Veteran volunteer manager hangs up her hat

  • by Kate Bowman
  • March 2, 2023

Karen Rudge has been the Palliative Care Volunteer Coordinator at the Taree Community Health Centre for fifteen years, tirelessly supervising her community visiting volunteers. Despite enjoying her job immensely, the time has come for her to hang up her hat and move on to the the next phase of her life.

Karen is not keen on calling it retirement although she is sure she won’t be returning to work in a big organisation like NSW Health in the future. Karen lives on a hundred acre bush property surrounded by state forest and bushwalks. She and her husband built their home themselves out of old logs and recycled timber 37 years ago and there is plenty to keep her busy there tinkering in the house and garden or getting crafty creating mosaics and lead lighting. They both love the outdoors and will be sure to fit in some time together camping and traveling.

Karen is blessed with a big family and expects between helping care for her 94 year old Mum and the six grandkids living nearby she will be pretty busy but is still thinking about maybe doing some volunteer work too.

Speaking with Karen just before she finished up I asked her to share with us some of the highlights and lowlights of her role. She tells me COVID was definitely a lowlight. With the world frozen in uncertainty it gave her time to rethink her priorities and contributed to her decision to leave.

What Karen enjoyed most about her role was recruiting and training new people. She found when people got the opportunity to learn about end of life they inevitably have to confront their own feelings about end of life and this typically leads to personal growth.

“I’ve learned so much about group work and managing people in that zone, which has developed me as a person. I remember one time we were going around the room and if we wanted we could speak about our experience of loss and death. That was a big mistake because people shared very traumatic deaths and it reminded me that death isn’t for old people, it happens to us all. As the one responsible for their emotional safety I had to learn to navigate this with them.

I found for me personally, I had the perfect background and training for this role. I have a degree in social science with majors in communication and community development. I did a Frontline Management course and many years ago I completed the Certificate IV in Volunteer Management through The Centre for Volunteering. That certificate helped me to understand that managing volunteers was different to managing people in other settings.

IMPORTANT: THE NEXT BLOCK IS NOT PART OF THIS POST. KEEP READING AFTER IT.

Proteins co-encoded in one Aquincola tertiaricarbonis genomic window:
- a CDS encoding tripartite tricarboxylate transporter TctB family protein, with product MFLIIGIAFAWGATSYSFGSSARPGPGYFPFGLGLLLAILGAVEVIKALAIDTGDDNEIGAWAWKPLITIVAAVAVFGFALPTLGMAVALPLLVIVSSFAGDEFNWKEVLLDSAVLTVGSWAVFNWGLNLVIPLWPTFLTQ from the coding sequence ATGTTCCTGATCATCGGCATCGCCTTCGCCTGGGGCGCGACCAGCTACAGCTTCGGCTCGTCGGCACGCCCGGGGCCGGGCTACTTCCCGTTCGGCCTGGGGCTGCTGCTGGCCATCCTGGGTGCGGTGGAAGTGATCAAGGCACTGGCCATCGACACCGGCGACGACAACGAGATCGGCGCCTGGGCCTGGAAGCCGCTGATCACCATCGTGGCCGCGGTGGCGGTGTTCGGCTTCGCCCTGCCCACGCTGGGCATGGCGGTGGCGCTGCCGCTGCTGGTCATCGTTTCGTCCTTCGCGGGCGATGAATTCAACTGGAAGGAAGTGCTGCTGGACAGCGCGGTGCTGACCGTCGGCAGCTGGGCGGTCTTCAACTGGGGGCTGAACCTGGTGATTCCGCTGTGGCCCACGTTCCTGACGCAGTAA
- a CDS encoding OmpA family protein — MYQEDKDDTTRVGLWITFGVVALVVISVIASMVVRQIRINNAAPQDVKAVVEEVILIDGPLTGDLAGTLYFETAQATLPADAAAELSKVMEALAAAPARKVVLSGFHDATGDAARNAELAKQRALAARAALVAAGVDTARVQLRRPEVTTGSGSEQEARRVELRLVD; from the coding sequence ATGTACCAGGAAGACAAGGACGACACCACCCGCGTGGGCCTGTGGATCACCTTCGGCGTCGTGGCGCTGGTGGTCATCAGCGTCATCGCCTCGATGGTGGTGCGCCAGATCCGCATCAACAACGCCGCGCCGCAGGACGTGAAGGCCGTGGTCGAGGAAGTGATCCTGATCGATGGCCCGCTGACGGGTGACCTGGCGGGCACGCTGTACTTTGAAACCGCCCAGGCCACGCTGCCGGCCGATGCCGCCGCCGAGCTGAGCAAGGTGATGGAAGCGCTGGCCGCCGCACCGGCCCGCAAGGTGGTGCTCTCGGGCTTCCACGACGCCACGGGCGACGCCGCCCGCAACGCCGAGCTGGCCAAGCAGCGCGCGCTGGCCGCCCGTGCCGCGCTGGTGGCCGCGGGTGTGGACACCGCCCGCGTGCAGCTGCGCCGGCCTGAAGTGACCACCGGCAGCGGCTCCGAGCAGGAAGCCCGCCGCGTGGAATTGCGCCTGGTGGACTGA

“The best advice given to me when I was a new volunteer manager was ‘Karen, you’ve got to be ruthless at interview’. This advice went such a long way because ultimately the success of the whole program leans on recruiting the right people for the job. You need to ensure the expectations meet the role and if this works well for the volunteers it will work well for the whole service.

The other thing Karen really loved about her role was taking her volunteers to the volunteer conferences. “We all loved it and they had a great time, especially the one down at Nan Tien Temple. I was lucky my health service was supportive and paid for my volunteers to attend. They even provided us with a mini van and we made the road trip down together. So much fun.”

Karen wasn’t able to attend the quarterly meetings for the NSW Network of Managers of Palliative Care Volunteers as much as she’d have liked.

“Even though I wasn’t always an active member due to conflicting work schedules I always felt a part of it and was so grateful for all the support over the years from more experienced managers.”

On behalf of the network, we would all like to extend you a fond farewell, Karen, and wish you all the best in your future.

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NSW Network of Managers of Palliative Care Volunteer Services – December meeting & Christmas lunch

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